TUCSON, Ariz. — It's the farthest destination in the history of human exploration.
“If you measure things by size of the earth's orbit call that one, Neptune is about 30, Pluto is like 33, Ultima Thule is 44, and the Kuiper belt starts petering off at about 50,” said National Optical Astronomy Observatory Astronomer Tod Lauer.
Lauer works out of NOAO headquarters in Tucson. He helped process images helping point the way for this astronomically long journey. He says the New Horizons spacecraft has been moving 14 kilometers a second for 13 years.
“Which is kind of like Tucson to Phoenix in 10 seconds. You can get out to the moon in like 8 hours. So we are really hauling.”
It zipped passed Pluto in 2015.
“Going past it it's hard to beat, we got tremendous detail, we could see mountain ranges, we could see the sea of frozen nitrogen, we could see glaciers of nitrogen.”
Then sights were set on a new world to explore. It zoomed by “Ultima Thule” on the first of this year.
“It means far away land, remote land, which is a very literal description.”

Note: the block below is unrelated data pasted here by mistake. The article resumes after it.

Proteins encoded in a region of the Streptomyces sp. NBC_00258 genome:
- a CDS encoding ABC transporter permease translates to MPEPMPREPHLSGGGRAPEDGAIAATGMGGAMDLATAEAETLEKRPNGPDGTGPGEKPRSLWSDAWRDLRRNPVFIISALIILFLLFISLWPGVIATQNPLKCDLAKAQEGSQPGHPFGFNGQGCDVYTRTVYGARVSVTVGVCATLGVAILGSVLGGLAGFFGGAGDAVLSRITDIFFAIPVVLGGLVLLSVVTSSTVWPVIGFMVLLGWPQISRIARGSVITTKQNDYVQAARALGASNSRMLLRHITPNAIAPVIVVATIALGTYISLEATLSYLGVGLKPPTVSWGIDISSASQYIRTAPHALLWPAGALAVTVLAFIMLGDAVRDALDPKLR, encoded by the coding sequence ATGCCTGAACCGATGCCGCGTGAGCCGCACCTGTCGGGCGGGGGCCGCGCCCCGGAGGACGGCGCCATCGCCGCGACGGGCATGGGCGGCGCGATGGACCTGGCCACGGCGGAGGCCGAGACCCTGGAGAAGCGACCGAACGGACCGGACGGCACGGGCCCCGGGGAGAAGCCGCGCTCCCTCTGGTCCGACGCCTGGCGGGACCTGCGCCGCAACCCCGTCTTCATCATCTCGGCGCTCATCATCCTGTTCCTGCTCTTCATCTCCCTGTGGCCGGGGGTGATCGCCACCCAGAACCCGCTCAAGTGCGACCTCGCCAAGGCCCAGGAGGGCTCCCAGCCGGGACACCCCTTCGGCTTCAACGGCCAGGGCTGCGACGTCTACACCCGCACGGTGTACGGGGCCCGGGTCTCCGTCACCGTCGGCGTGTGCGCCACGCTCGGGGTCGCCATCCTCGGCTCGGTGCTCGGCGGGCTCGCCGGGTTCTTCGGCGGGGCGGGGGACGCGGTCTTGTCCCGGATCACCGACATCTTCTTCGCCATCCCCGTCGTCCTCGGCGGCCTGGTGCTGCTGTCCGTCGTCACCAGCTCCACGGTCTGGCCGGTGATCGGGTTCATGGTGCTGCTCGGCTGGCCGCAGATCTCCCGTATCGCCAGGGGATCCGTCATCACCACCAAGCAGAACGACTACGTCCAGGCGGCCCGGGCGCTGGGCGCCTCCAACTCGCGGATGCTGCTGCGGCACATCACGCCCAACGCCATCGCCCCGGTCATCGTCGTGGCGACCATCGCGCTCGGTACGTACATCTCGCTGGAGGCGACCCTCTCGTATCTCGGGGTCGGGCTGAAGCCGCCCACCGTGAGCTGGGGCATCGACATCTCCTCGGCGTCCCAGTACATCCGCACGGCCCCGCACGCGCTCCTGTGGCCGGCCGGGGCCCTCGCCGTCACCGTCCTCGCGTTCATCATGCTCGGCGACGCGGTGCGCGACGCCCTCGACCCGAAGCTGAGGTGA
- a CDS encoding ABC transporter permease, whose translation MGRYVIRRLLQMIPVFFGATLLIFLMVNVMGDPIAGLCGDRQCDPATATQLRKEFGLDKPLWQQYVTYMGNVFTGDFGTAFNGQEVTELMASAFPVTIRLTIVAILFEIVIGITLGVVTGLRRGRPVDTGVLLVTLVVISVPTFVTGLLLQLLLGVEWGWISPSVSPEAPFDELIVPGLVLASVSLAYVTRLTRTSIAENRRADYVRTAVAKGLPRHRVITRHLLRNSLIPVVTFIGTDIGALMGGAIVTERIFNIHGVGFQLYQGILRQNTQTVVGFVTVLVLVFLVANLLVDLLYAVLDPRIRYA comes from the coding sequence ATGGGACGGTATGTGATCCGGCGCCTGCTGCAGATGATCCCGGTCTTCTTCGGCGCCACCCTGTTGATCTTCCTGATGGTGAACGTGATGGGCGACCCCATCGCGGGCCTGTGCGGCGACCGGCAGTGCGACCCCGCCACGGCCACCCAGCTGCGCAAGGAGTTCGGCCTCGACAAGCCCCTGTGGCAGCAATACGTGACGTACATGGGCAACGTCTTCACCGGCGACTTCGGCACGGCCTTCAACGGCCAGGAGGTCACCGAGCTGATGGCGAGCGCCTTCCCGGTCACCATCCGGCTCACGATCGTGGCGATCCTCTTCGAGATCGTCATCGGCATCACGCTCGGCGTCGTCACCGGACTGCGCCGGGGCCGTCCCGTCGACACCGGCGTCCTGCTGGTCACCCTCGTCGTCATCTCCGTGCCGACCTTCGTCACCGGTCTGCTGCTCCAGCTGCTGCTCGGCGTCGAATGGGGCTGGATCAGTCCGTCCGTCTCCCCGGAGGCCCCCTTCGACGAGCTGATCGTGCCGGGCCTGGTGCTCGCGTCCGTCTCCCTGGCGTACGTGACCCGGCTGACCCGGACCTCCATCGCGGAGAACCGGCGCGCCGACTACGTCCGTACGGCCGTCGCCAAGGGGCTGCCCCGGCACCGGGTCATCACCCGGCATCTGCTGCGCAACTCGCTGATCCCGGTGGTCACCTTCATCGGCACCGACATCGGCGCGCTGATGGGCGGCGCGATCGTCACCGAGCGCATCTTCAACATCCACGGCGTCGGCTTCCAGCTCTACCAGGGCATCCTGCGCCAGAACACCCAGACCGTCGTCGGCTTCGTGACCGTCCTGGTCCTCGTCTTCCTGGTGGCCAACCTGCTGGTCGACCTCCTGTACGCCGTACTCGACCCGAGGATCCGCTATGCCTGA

Pictures are still being sent back.
“We sort of crammed all our pockets on the spacecraft with data, then you go past it, play it back over months to get it all back.”
Ultima Thule is only about the size of the Tucson metro area. It's made up of two parts that somehow came together gently and without a huge impact. Scientists say they've never seen anything like it.
“I think the coolest thing about this is there are surprises.”
New Horizons is still flying out into space hopefully finding more surprises along the way.
“We still got lots of gas in the tank, we need a destination, so if you have an object out their along our way don't be shy about letting us know,” said Lauer.